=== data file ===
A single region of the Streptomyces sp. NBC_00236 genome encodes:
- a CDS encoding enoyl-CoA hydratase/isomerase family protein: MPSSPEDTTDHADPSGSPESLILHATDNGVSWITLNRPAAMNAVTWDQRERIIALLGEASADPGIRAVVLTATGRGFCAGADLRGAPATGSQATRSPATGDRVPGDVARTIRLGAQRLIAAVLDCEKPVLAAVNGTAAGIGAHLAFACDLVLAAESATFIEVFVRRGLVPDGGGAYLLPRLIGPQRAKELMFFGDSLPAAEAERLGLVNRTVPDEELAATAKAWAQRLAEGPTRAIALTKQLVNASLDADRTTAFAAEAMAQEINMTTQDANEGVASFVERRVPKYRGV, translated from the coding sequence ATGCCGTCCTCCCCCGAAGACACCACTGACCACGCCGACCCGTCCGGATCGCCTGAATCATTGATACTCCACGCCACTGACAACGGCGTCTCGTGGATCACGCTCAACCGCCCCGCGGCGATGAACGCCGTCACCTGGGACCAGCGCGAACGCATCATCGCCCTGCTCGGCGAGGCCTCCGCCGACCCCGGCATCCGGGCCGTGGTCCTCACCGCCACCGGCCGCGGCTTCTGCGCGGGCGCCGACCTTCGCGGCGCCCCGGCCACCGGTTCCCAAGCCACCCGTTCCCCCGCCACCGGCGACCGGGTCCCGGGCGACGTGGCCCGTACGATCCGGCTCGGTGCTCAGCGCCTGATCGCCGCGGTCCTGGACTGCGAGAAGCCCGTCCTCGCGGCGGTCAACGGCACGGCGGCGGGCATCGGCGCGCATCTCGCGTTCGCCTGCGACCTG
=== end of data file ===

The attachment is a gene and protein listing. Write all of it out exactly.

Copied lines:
A single region of the Streptomyces sp. NBC_00236 genome encodes:
- a CDS encoding enoyl-CoA hydratase/isomerase family protein: MPSSPEDTTDHADPSGSPESLILHATDNGVSWITLNRPAAMNAVTWDQRERIIALLGEASADPGIRAVVLTATGRGFCAGADLRGAPATGSQATRSPATGDRVPGDVARTIRLGAQRLIAAVLDCEKPVLAAVNGTAAGIGAHLAFACDLVLAAESATFIEVFVRRGLVPDGGGAYLLPRLIGPQRAKELMFFGDSLPAAEAERLGLVNRTVPDEELAATAKAWAQRLAEGPTRAIALTKQLVNASLDADRTTAFAAEAMAQEINMTTQDANEGVASFVERRVPKYRGV, translated from the coding sequence ATGCCGTCCTCCCCCGAAGACACCACTGACCACGCCGACCCGTCCGGATCGCCTGAATCATTGATACTCCACGCCACTGACAACGGCGTCTCGTGGATCACGCTCAACCGCCCCGCGGCGATGAACGCCGTCACCTGGGACCAGCGCGAACGCATCATCGCCCTGCTCGGCGAGGCCTCCGCCGACCCCGGCATCCGGGCCGTGGTCCTCACCGCCACCGGCCGCGGCTTCTGCGCGGGCGCCGACCTTCGCGGCGCCCCGGCCACCGGTTCCCAAGCCACCCGTTCCCCCGCCACCGGCGACCGGGTCCCGGGCGACGTGGCCCGTACGATCCGGCTCGGTGCTCAGCGCCTGATCGCCGCGGTCCTGGACTGCGAGAAGCCCGTCCTCGCGGCGGTCAACGGCACGGCGGCGGGCATCGGCGCGCATCTCGCGTTCGCCTGCGACCTG